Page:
RSA is used to encrypt keys (like DES keys) and make signatures.

DES is actually used to crunch bulk data.

BTW... DES is dead! If you want good symmetric encryption, check out the AES submissions (the US Government's contest for a DES replacement)

NSA Doesn't care (0)

Anonymous Coward | more than 15 years ago | (#1837491)

DES History Lesson:
The DES algorithm was made outside the US government (I think by IBM). However, before publishing the algorithm, the NSA added several "modifications" to the S-BOX (a big lookup table) in the algorithm for reasons they refuse to discuss.

Hmmmmm..... Big Brother has probably been peeping through your DES encrypted data for over a decade now.

Original pages at Stuttgart University (0)

Anonymous Coward | more than 15 years ago | (#1837492)

The German pages about this student project can be found at http://www.ra.informati [] . More details about the various modules are provided there.

Re:Export restrictions (0)

Anonymous Coward | more than 15 years ago | (#1837493)

IMHO, the fashionable opinion which runs along the lines of 'cryptographic algorithms exist outside the US, therefore it is pointless for the US govt to attempt to restrict the export of cryptographic products' is naive and arrogant. Do people really think that the US govt is so stupid as to believe that export restrictions will completely deny the rest of the world strong cryptography (SC)? Surely not. The point is that they are trying to make it HARDER for the rest of the world to get SC than it would be without US export restrictions. Just because you can't stop something entirely doesn't mean that it's pointless to stop some of it (war, drugs, landmines, pornography, murder, litter, cryptography). The harder it is to get SC, the less it will be employed. Thus life is easier for the NSA. The less it is employed, the more prominent are strongly encrypted communications. Thus life is easier for the NSA. Sure, maybe some day we'll all be using SC and strong steganography and the NSA will be frustrated. But I'm not holding my breath.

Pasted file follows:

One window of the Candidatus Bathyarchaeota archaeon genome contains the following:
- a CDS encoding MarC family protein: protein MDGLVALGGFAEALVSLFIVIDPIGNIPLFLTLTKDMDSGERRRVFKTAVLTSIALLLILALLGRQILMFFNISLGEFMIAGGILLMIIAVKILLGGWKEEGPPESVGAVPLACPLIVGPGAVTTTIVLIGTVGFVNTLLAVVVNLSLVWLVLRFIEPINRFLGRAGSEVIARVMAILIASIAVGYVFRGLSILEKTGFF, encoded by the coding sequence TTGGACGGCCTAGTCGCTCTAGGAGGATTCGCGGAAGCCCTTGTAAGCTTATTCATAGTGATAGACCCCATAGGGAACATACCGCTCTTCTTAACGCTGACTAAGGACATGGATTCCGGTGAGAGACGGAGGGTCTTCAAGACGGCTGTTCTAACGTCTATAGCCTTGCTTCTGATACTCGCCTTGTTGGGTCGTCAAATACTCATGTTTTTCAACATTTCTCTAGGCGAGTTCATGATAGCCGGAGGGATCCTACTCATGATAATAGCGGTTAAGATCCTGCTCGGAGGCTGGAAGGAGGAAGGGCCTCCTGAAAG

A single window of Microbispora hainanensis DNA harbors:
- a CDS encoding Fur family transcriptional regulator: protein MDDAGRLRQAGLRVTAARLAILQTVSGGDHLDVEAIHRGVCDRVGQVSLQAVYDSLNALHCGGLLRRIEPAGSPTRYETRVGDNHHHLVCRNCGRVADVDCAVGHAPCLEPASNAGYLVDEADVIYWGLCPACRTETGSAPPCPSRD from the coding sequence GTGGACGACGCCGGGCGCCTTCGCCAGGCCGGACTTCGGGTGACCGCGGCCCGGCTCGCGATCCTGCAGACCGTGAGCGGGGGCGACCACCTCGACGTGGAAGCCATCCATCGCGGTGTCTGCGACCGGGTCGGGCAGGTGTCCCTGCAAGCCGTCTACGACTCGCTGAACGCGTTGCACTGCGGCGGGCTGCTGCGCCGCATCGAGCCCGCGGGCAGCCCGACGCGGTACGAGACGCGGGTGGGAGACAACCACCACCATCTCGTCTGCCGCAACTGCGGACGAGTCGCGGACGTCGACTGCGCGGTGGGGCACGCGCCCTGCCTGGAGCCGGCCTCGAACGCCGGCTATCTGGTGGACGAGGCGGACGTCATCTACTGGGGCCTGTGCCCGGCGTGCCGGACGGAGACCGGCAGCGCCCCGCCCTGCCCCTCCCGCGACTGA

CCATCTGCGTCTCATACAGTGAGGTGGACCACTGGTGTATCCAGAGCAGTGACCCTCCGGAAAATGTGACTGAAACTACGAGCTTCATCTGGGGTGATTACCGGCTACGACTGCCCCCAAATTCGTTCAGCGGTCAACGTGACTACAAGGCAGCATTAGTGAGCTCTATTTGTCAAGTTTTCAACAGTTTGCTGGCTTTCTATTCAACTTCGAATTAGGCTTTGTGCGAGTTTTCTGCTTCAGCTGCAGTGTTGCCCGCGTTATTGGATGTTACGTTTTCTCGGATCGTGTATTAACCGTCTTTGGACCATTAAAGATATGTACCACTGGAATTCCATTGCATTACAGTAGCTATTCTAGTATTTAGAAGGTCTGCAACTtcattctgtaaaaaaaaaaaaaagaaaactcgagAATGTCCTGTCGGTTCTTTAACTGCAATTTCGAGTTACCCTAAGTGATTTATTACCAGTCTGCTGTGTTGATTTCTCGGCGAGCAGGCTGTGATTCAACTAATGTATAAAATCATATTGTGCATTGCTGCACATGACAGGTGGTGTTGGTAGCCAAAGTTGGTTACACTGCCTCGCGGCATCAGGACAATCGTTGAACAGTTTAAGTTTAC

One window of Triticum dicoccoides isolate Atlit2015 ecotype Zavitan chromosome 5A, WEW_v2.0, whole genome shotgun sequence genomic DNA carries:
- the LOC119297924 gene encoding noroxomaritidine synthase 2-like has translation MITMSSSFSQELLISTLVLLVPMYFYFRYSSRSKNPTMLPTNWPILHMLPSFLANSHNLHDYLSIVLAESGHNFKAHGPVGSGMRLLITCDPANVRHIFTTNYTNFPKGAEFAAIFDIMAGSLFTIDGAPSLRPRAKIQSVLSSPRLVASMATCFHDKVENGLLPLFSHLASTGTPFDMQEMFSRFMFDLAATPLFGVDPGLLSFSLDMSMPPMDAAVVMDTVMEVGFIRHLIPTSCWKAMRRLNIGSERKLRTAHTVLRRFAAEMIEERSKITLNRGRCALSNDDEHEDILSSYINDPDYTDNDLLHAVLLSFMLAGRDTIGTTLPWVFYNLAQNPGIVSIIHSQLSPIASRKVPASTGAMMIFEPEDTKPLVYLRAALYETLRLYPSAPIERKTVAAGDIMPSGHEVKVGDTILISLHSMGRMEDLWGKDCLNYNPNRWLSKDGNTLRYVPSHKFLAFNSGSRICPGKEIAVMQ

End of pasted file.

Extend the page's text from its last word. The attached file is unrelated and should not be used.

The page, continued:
slow (0)

Anonymous Coward | more than 14 years ago | (#1837494)

I guess this is interesting because it's Open Source, but nCipher has been making chips that do 300 RSAs/s. 3Com recently announced an Ethernet card with a built-in crypto processor [] that does 3DES and TCP segmentation/reassembly/checksumming. They claim that using IPsec and this card results in no network slowdown, so presumably it can encrypt and decrypt at 100Mbps.

Re:PCI card? (0)

Anonymous Coward | more than 14 years ago | (#1837495)

For just DES, At 0.35u, 100k gates would be on the large side. Single DES at 132mbit/s, possibly even 264Mbit/s should be doable in less than 20K gates. Probably a large part of the 100K gates are consumed by the RSA part of the design

Re:A use: smart cards (0)

Anonymous Coward | more than 15 years ago | (#1837496)

N*able has some good stuff.
Smartcards have a use when used with a 'secure" reader ie tamper evident, and keypad to ensure PIN/password protected from the workstation operating system. Tamper-evident designs should reduce DPA attacks, while removing the card now and again reduces the number of samples DPA requires to be effective. Then of course, using a different symmetric key (DES-like) for every message is even better - but wait, that requires innovative key management (not necessarily PKI, however)
Of course, PKI in a smartcard is like fitting a lounge chair to a bicycle - the entire available machine power can barely cope with moving itself, let alone achive anything useful.

Re:Export restrictions (0)

Anonymous Coward | more than 15 years ago | (#1837497)

The point is that they are trying to make it HARDER for the rest of the world to get SC than it would be without US export restrictions.

Naive in the extreme. Restrictions on plutonium makes sense by that argument, because each time I need more plutonium I get more trouble. Software however is easily copied, so I would only need to smuggle it once. If I need more crypto after that I merely pirates what I already have.